A Catholic looks at the Mormons, and finds serenity lies in common ground
The Sage of Concord and the intellectual center of the American Renaissance, Ralph Waldo Emerson, once said about religious conviction: "In the matter of religion, people eagerly fasten their eyes on the difference between their own creed and yours; whilst the charm of the study is in finding the agreements and identities in all the religions of humanity."
Words from the wise.
I was born and raised Catholic in predominantly Hindu India. My family has been Catholic for generations. I am an active practitioner of the Catholic faith, which essentially means that I fulfill my Sunday obligation and participate in all other required church activity. I pray the Rosary -- a plea to the Virgin Mother -- devoutly every day. I am an acquiescent student of the faith. In the eyes of most people, I am a "good Catholic."
The Catholic minority in India is a somewhat close-knit group that fights shy of controversy, preferring obedience and pacifism to outright conflict. Dissent is discouraged. One seldom questions the decisions of the church hierarchy. The catechism of the church is indubitable and is not up for discussion. "Good Catholics" do not probe Catholic theology. We simply believe all that we have been taught and follow church traditions without protest.
This works very well as long as our faith is not put under the microscope. When people from other Christian belief systems come knocking however, we find ourselves ill at ease. Most of us do not really have a handle on scripture so as to be able to defend our beliefs, and those of us that are reasonably well informed often take the fundamentalist road turning otherwise polite argument into acrimonious debate.
I moved to the United States in 1999 to attend Utah State University. I knew very little about Utah before I got here. I had heard from friends that Utah was a Mormon bastion -- the citadel of one of the fastest-growing religions on the planet. Mormonism seemed intimidating to me at the time. It was an unfamiliar belief system that I regarded with a great deal of suspicion. I had been warned about aggressive Mormon missionaries who preyed upon unsuspecting foreigners, brainwashing them into accepting a purportedly bizarre religious doctrine.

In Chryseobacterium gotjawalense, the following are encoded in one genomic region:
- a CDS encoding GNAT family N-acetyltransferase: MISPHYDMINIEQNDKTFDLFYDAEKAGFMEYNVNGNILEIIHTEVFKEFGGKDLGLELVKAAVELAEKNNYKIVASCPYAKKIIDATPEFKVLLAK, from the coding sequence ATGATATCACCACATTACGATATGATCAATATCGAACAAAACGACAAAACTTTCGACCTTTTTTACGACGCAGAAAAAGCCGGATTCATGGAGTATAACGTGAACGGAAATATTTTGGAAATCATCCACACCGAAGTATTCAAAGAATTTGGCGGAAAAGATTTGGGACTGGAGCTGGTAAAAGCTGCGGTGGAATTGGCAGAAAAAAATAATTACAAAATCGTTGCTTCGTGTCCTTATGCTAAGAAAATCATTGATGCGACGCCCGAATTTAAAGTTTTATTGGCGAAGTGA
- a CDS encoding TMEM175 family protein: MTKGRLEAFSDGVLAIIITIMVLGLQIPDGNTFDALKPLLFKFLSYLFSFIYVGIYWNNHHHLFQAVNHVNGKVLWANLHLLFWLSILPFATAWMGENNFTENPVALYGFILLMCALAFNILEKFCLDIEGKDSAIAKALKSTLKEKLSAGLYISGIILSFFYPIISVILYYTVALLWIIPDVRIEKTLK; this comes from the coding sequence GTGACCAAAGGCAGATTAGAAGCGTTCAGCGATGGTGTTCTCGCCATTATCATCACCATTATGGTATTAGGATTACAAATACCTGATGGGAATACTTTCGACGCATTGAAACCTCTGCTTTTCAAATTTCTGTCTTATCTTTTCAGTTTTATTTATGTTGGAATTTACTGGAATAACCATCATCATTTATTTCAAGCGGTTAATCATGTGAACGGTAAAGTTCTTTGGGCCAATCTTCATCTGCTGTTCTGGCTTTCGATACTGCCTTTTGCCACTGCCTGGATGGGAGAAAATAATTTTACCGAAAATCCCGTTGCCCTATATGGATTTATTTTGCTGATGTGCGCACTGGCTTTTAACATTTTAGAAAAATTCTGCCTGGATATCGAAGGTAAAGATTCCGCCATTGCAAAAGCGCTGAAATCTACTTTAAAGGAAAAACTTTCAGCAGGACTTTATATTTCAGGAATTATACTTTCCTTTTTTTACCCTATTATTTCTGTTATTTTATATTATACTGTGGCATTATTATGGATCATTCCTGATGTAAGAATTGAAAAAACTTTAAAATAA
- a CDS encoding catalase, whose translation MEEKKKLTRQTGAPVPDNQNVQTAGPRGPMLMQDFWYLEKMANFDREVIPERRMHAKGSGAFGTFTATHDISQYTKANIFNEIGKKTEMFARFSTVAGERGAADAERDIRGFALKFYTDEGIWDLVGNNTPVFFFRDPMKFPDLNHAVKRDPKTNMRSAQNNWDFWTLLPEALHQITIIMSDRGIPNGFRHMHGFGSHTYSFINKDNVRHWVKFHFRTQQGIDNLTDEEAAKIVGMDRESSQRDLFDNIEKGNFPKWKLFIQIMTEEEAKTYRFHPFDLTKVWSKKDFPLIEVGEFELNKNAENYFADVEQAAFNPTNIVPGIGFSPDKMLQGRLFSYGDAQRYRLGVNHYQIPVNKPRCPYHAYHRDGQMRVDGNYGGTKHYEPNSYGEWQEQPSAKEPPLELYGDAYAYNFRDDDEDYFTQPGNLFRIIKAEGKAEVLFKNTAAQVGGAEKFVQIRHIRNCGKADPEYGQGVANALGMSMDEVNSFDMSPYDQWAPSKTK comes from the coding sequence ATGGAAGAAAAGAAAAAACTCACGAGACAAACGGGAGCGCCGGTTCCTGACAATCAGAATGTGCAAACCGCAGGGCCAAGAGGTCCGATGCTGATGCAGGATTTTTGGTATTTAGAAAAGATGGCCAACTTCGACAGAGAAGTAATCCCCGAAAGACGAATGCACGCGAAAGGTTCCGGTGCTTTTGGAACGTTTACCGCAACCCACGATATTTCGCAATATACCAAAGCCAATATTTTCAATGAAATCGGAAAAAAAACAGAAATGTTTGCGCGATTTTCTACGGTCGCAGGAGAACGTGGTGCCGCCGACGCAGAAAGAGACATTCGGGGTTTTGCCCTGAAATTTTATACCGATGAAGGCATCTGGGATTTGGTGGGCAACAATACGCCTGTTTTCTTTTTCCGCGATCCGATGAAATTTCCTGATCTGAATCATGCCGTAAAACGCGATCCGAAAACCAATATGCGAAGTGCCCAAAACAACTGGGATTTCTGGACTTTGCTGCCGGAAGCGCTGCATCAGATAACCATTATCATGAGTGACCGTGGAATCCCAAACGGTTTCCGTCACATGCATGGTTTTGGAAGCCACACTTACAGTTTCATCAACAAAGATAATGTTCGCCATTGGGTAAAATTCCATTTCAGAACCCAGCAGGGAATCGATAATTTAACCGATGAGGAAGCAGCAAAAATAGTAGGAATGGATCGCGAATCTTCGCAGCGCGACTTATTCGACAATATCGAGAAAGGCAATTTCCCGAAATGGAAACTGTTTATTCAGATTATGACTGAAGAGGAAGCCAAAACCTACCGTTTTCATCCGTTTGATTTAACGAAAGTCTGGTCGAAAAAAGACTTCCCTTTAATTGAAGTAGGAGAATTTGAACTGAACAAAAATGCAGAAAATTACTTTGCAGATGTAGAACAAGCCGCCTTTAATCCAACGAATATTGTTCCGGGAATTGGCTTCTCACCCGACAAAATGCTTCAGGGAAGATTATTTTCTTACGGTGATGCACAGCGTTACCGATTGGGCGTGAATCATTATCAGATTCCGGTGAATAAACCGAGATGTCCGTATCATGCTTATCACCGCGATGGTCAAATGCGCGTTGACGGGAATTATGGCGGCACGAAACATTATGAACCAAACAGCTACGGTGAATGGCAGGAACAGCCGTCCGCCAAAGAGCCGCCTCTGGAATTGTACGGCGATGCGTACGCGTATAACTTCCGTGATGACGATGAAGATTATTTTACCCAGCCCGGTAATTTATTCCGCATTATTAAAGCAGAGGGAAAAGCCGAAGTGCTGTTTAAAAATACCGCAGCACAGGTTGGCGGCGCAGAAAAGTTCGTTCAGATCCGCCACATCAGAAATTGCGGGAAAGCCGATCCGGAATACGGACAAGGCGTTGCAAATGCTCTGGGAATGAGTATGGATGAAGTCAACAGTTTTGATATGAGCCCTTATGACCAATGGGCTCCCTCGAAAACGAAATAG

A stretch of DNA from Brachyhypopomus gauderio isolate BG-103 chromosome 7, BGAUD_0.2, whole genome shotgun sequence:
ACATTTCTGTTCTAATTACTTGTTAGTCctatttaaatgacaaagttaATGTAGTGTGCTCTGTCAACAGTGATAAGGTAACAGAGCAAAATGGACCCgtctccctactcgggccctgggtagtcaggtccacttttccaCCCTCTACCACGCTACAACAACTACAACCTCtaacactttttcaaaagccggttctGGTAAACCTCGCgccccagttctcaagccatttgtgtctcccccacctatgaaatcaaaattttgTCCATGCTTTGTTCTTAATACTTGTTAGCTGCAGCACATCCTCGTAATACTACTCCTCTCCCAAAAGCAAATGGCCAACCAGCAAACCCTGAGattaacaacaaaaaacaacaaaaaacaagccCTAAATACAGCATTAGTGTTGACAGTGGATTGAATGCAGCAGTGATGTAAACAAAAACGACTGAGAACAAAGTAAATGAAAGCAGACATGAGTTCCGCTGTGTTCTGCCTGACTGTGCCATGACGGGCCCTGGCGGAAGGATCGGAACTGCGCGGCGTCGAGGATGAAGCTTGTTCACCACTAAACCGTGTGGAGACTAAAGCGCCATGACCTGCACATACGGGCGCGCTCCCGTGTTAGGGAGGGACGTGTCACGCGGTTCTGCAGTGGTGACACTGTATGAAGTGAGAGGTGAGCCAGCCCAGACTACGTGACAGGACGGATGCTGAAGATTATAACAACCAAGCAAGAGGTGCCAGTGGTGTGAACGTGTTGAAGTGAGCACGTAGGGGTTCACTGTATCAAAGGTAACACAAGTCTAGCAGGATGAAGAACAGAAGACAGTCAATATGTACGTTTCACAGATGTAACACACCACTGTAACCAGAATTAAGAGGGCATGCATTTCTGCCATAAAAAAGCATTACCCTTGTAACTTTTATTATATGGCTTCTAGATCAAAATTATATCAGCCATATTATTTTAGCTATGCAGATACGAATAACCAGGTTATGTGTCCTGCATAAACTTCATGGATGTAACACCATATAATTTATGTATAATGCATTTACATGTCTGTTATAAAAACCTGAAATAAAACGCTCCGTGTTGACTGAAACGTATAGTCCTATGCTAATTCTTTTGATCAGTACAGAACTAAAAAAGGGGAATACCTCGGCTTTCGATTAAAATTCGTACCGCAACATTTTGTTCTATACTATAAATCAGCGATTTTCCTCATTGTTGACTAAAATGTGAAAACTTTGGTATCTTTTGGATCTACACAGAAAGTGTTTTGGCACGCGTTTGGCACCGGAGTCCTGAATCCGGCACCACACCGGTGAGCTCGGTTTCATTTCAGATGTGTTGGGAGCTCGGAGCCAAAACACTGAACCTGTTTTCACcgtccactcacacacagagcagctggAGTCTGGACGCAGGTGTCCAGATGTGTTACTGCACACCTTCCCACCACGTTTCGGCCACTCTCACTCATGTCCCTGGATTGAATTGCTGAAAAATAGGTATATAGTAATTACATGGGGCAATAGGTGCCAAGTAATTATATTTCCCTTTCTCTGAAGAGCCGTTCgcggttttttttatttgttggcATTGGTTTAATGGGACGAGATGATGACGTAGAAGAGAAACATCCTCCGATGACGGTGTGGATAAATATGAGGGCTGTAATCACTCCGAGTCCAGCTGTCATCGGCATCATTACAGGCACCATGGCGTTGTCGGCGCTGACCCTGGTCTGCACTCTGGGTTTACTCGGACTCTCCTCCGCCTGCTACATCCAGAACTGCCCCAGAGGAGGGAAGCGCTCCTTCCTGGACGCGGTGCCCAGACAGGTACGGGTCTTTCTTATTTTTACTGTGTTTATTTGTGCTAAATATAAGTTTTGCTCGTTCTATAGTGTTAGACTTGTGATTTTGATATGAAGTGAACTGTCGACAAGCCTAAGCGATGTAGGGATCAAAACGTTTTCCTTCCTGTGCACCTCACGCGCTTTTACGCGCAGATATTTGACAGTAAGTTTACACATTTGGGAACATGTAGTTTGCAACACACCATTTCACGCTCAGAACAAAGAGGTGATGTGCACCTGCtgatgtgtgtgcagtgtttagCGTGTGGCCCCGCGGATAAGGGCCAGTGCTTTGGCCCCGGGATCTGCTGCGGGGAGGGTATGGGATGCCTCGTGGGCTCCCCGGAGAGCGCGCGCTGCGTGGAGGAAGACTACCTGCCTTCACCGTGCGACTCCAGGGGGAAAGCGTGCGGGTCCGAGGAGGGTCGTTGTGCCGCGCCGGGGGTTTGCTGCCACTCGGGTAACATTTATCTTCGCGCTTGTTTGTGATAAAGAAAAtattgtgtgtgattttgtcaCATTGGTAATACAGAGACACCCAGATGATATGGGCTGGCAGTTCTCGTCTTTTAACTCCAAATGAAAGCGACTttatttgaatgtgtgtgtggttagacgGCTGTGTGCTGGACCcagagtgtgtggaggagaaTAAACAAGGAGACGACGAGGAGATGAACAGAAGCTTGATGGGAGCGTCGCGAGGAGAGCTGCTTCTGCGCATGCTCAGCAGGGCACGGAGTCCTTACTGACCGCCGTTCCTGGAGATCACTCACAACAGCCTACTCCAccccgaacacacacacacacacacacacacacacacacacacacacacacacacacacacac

My parents and relatives were especially concerned that these fanatically committed "cultists" -- as Mormons are usually made out to be -- would cause me to change my religious affiliation by means of elaborate spiritual seduction. So I arrived in Utah feeling very apprehensive about spending the next four years of my life in the company of "evil" Mormons. I lived in Mountain View Tower on campus during my first year. This was a fear-provoking time. The door to my room was always locked. I did not want to interact with anyone out of fear that they would begin preaching to me. It took me quite a while to loosen up.
It was not until my second semester at USU that I began to have conversations with others on my floor. Up until that time, I had reflected on how dissimilar our two belief systems were. I mulled over intense theological arguments that portrayed Mormonism as a pseudo-Christian sect. "How can these people claim to be Christian when they do not accept the Trinitarian nature of God, the very basis of most Christian beliefs?" I asked myself. I read up on arguments against Mormonism and equipped myself with theological ammo. I was always primed for a debate with the neighbors. I became obsessed with debunking what I then believed were the many myths of Mormonism.
Then one day, I chanced upon the quote from Emerson that appears at the beginning of this essay, and I stopped my campaign of vilification. The reality of the situation became apparent. I was the architect of my unhappiness. My fears had wrested control of my psyche. In truth, I was unsure of my faith and myself. I was trying feverishly to prove a point I did not have to prove. I realized then that the key to fostering greater understanding between religions that are, in essence, different, lies in identifying inter-religious similarities and avoiding strictly fundamentalist interpretation of rudiments.
There were no more debates after this. I went back to my research. This time, I concentrated on the similarities between Catholicism and Mormonism and came up with quite a few. For instance, the primary source of theology in both faiths is the Bible. Salvation in both belief systems can be attained through faith, grace, baptism, and good works, and the claim of authority in both religions is made on the basis of apostolic succession. Similarly, I began to mentally reframe concepts that were not ordinarily compatible. Eventually, most of my fears seemed irrelevant, as I had developed a more flexible and accommodating perspective. I tackled difference by thinking differently.
Religious differences can be daunting as these strike at the core of our beings. When traditions and beliefs that we have taken for granted over the years are suddenly called into question, we become defensive, sometimes at the expense of logical reasoning. This is especially true if, like me, you have never really questioned or endeavored to understand the precepts of your faith. There is a tendency to immediately perceive anything that is not familiar as being wide off the mark.
My first hurdle in discovering Mormonism was to overcome the fear that unfamiliarity with the religion had instilled in me. It is vitally important for us to go beyond this wall of fear, for if we do not, we might actually deprive ourselves of information that could enrich our thinking and fine-tune our perceptions.
In the words of Willa Cather, "The miracles of the church rest not so much upon faces or voices or healing power coming suddenly near to us from afar off, but upon our perceptions being made finer, so that for a moment our eyes can see and our ears can hear what is there about us always."